Write an entry to a tourist guidebook, giving advice to young people planning to travel abroad during their gap year. You could:
· Describe the reasons why students travel overseas
· Explain some of the precautions which might make travel safer
· Consider what planning in advance they should take and what items they might take with them
Your school has invited suggestions for an inspirational public figure to give a speech to the staff and pupils. Write a letter to the Headmaster to offer your suggestion. You could:
· Explain what you feel the criteria should be for choosing an inspiring figure
· Recommend your chosen figure
· Argue for why this person would be ideal to deliver a speech at your school
A local businessman has applied to your local council for permission to hold an outdoor music festival in your area. Write a letter to the committee supporting or opposing this event. You might:
· Describe the consequences of the event taking place
· Explain why the event should or shouldn’t go ahead
· Persuade the council to grant or deny permission
‘ An enjoyable day out for all the family ’. Write an article for a local newspaper with this title, recommending a local place or activity. You could:
· Describe the place or activity
· Explain why it offers something for all the family
· Explore how a family might make the most of their visit
You have a friend or relative who is considering taking up boxing as a sport. Write them a letter expressing your views on this decision. You might:
· Explain why you think boxing is or is not a good sport to take up
· Explore why you hold this view
· Persuade your friend/relative why they should consider your viewpoint
Transactional writing: write a speech about inequality
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A Powerpoint resource spanning 3 lessons: introduces the concept of inequality, purpose of a speech and the role of activists. Gives examples of successful historic/student speeches on inequality (incl. MLK 'I have a dream'), how to deliver a speech with impact. Moves on to planning tips, how to structure and write a speech and includes DIRT feedback examples. Also included is a structured print-out template for writing the speech.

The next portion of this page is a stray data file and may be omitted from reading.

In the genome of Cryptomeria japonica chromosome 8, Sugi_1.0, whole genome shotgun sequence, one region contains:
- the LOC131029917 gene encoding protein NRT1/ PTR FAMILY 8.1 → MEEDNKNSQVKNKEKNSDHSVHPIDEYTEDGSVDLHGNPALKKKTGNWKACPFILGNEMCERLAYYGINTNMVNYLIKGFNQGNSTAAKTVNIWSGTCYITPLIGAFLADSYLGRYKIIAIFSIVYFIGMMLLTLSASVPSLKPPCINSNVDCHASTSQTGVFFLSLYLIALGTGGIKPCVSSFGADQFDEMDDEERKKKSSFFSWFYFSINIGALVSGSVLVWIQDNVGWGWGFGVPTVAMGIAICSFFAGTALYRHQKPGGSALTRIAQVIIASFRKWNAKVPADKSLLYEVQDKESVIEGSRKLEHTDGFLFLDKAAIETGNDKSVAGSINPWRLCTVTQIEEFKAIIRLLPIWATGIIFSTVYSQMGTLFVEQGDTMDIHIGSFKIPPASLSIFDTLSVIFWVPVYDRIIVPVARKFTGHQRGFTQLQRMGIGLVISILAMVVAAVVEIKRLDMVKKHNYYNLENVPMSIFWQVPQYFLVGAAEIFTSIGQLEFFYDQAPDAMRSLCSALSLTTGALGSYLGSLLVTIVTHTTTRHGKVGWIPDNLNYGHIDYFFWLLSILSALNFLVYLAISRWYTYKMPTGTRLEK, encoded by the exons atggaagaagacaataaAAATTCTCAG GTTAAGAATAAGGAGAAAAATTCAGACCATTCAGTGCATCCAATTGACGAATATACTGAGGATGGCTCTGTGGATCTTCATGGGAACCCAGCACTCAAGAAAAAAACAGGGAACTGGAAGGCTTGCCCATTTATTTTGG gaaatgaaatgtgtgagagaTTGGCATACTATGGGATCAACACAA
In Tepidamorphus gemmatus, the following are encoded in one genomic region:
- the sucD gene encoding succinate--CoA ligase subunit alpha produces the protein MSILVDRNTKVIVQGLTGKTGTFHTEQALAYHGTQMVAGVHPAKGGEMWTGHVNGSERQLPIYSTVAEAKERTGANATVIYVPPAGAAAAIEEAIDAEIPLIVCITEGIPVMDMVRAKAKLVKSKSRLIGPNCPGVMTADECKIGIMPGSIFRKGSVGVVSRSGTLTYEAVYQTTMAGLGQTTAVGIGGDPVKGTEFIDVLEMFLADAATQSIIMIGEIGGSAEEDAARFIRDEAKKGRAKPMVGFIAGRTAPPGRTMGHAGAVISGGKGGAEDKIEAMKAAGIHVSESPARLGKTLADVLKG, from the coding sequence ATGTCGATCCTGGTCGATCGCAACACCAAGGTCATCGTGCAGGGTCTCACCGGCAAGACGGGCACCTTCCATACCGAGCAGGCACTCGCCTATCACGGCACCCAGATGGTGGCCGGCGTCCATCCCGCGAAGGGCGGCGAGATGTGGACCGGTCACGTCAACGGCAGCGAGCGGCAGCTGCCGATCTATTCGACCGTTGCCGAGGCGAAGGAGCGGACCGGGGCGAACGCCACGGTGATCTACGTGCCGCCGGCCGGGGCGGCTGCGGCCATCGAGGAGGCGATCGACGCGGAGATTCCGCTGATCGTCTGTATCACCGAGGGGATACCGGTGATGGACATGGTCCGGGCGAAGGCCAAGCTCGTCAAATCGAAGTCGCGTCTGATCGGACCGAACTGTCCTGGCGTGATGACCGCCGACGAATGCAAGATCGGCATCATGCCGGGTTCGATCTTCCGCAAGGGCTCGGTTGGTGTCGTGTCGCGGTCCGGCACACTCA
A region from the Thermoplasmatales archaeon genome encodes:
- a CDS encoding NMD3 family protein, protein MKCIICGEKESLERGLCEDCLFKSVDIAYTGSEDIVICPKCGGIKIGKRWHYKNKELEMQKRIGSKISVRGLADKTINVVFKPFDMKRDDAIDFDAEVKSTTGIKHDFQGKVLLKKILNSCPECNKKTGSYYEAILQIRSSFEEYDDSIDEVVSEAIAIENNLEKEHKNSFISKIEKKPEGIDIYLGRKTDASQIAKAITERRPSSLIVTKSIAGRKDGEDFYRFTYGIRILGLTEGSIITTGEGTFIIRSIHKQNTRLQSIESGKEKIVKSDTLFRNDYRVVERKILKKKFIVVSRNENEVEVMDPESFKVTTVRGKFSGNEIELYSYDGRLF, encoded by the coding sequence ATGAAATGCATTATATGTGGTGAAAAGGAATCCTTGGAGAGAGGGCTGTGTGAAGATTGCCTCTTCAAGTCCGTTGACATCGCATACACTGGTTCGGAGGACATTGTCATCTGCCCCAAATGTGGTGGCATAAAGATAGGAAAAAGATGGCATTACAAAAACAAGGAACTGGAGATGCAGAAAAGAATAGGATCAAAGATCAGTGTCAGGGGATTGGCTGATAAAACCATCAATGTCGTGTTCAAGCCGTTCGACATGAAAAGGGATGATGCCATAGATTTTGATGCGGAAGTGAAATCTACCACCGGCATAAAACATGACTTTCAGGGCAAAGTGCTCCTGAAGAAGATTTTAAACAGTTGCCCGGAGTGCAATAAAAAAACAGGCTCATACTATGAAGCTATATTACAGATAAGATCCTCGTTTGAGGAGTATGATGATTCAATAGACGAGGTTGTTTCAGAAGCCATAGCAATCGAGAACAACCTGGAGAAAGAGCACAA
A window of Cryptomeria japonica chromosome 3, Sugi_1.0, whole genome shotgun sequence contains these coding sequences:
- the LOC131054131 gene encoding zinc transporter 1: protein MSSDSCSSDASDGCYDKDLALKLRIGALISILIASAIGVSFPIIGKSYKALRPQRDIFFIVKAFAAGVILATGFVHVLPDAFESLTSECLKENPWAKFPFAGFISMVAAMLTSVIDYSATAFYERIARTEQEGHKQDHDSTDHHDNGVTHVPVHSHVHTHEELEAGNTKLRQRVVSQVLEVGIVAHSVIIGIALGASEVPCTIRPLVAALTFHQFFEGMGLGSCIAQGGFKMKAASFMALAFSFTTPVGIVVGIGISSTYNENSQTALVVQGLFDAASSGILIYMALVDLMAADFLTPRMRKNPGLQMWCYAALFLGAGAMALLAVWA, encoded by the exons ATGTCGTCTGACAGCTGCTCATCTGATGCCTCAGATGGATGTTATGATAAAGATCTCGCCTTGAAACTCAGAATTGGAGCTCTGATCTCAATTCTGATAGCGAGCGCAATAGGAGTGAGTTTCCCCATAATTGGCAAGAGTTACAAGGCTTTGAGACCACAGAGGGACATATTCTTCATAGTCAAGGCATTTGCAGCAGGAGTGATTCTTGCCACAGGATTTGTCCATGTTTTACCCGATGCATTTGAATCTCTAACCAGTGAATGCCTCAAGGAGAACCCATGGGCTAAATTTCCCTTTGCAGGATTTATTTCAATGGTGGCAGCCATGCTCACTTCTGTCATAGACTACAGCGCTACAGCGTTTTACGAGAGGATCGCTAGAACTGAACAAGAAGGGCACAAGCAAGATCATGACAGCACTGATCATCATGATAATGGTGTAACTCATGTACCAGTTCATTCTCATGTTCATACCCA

Download info, july 1, 2020.
Non-fiction and transactional writing - Edexcel What is non-fiction and transactional writing?
Non-fiction texts are those that deal with facts, opinions and the real world. Many non-fiction texts follow specific conventions of language and structure.
What is non-fiction and transactional writing?
Texts close Text Any piece of writing - including text messages, emails, letters, newspaper articles, novels etc. that deal with facts, opinions and the real world are usually described as non-fiction. Transactional writing is non-fiction writing that intends to communicate information between individuals or groups.
Non-fiction texts include (amongst others):
- magazine articles
- travel writing
- reference books
Transactional texts include (amongst others):
Different text types, or forms of non-fiction have particular conventions close convention The normal standard practices for doing something. . These are the typical or expected features of a form and include structure, language and tone. For example, a newspaper article usually has a headline, uses formal language and takes a serious tone. A political speech usually addresses the audience directly, includes persuasive language and often has a rousing tone.
With all writing tasks it is important to consider:
- the conventions of the form
- your intended audience (reader)
- the purpose of your writing
Your reader might be one particular person, as with an email or letter. Or it might be a broader group of people, as with an article or speech.
Having a clear purpose will allow you to select language best suited to your task. For example, if your purpose is to entertain, your tone might be light-hearted. If your purpose is to persuade, you might include rhetorical devices close rhetorical device A rhetorical device is a technique that a writer uses to convey to the reader a meaning, with the goal of persuading them towards considering a topic from a different perspective. .